Is John McAfee crazy or is the anti-virus pioneer just pulling off his greatest publicity stunt yet?

Is John McAfee Crazy, Brilliant, or Both?

Is John McAfee Crazy, Brilliant, or Both?

Opinions about events beyond our borders.
Dec. 7 2012 11:20 AM

Is John McAfee Crazy?

Or is he just pulling off his greatest publicity stunt yet?

US anti-virus software pioneer John McAfee waves to journalists while leaving, in front of the Supreme Court in Guatemala.
Software pioneer John McAfee waves to journalists in front of the Supreme Court in Guatemala City on Dec. 4

Photo by Johan Ordoñez/AFP/Getty Images.

From the moment antivirus pioneer John McAfee went on the lam from Belize authorities three weeks ago, the basic question hanging over the story was: Is John McAfee crazy?

Questions about the soundness of his judgment began almost as soon as his neighbor, Gregory Faull, turned up dead with a gunshot wound to the back of the head on the morning of Nov. 11. Though the police in Belize hadn’t even named him a suspect (and still haven’t), McAfee went on the run, a move that seemed dubious to anyone familiar with criminal proceedings. “Why the hell would he move?” asks Ted Brown, an experienced criminal defense attorney. “If I killed my neighbor, I would stay put. Express surprise.”

McAfee didn’t slip out of sight, however. He undertook what has become perhaps the best documented disappearance in human history. He started, on his second day in hiding, by directly phoning the media—first to Joshua Davis of Wired, then to a handful of others, and by the end of the first week to seemingly anyone who would take his call. He started Tweeting, and then he started a blog. He invited journalists to interview him in hiding. Then invited two reporters from Vice magazine to tag along.


Obviously, calling attention to yourself is the opposite of a rational strategy for someone on the lam. The first rule for anyone accused of any crime, anywhere, is: Shut up. Get a lawyer. Let someone else do your talking for you.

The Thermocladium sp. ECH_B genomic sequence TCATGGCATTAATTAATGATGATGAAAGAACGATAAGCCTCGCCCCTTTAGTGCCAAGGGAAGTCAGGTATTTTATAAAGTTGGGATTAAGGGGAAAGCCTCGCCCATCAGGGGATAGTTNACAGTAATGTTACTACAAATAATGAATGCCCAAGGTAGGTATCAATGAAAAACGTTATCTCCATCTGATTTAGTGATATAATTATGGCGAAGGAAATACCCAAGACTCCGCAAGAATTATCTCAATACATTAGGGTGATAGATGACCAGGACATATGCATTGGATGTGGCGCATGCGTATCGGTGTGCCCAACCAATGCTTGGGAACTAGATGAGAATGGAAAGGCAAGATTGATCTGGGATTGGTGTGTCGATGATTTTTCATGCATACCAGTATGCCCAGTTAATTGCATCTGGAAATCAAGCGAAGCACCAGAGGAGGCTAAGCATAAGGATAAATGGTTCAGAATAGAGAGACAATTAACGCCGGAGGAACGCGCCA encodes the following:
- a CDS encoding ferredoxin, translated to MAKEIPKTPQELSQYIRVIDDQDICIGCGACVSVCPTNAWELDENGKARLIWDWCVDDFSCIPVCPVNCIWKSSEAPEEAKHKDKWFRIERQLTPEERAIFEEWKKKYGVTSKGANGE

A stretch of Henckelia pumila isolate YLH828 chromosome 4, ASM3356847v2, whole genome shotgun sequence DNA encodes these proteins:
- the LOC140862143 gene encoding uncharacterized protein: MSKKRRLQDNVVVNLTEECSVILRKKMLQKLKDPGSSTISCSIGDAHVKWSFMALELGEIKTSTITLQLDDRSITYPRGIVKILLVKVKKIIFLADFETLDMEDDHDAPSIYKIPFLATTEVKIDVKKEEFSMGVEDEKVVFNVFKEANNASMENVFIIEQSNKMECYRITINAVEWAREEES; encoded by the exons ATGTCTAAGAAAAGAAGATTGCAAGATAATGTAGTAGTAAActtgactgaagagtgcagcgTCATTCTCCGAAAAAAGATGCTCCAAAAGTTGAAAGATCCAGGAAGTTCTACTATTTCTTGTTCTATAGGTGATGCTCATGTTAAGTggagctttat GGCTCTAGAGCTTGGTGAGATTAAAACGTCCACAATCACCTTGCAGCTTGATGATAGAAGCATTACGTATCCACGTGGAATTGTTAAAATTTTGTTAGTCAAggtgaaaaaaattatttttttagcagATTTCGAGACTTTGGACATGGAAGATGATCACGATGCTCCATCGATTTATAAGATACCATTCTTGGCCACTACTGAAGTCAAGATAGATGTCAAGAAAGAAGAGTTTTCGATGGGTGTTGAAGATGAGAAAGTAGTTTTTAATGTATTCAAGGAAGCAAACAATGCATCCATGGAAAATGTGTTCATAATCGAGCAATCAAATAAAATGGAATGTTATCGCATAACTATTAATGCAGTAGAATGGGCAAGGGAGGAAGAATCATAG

Getting the hell out of dodge is another obvious, rational strategy. Why not return home, back to the United States? The United States has an extradition treaty with Belize, but it’s aimed at drug dealers, and its primary intent is to move people the other way, from Belize back to the States. But instead of heading home (where, admittedly, he faces a number of legal woes, including a wrongful death lawsuit, among others), McAfee apparently lingered in Belize for weeks, criticizing the country’s government and police with colorful vehemence.

Doubts about McAfee’s sanity have also been fueled by the nature of the stories that he’s told. In his first conversation with Wired’s Davis, for instance, he said that he had eluded police by burying himself in the sand and covering his head with a cardboard box. Later he said that he’d been lingering in the vicinity of his home in a variety of disguises, accosting journalists and screaming obscenities without being recognized. He has been especially operatic in his description of what he describes as a sustained, nefarious plot of the Belizean authorities to exterminate him—even though he has in fact enjoyed a quite close relationship with the local police. Indeed, he posed with police officials at a press conference just days before Faull’s murder, on the occasion of McAfee’s donation of a considerable quantity of stun guns and other material to the force.

Ultimately, it was McAfee’s hunger for media attention that brought his escapade to an end. This past Monday the journalists tagging along with him from Vice accidentally revealed his location in Guatemala by publishing a picture with embedded location data. McAfee first claimed that he’d deliberately forged the metadata to fool pursuers, then admitted that they’d screwed up, and soon after appeared before a throng of reporters in Guatemala City announcing that he would seek asylum and hold a press conference. But he didn’t get a chance: On Wednesday night Guatemalan police took him into custody and announced that they would soon deport him to Belize.

Assuming they do, the million-dollar question is: Will Belize finally charge him, or let him go? Under Belizean law, the police can hold a person for questioning for up to 48 hours without placing him or her under arrest. What they choose to do will depend on how much evidence they have against him. If McAfee is innocent, or took some basic precautions in the execution of the crime, there will be little physical evidence against him.

Here’s where the question of sanity becomes particularly germane. No one questions that McAfee is fiercely intelligent; while reporting on McAfee I have twice stayed at his home as his guest on multiday visits and I can attest to the keenness of his intellect. But by all evidence he has spent the last several years heavily using the potent psychosis-inducing drugs known as “bath salts.” If he did kill Faull in the throes of an intense high, would he have had the presence of mind to erase his tracks?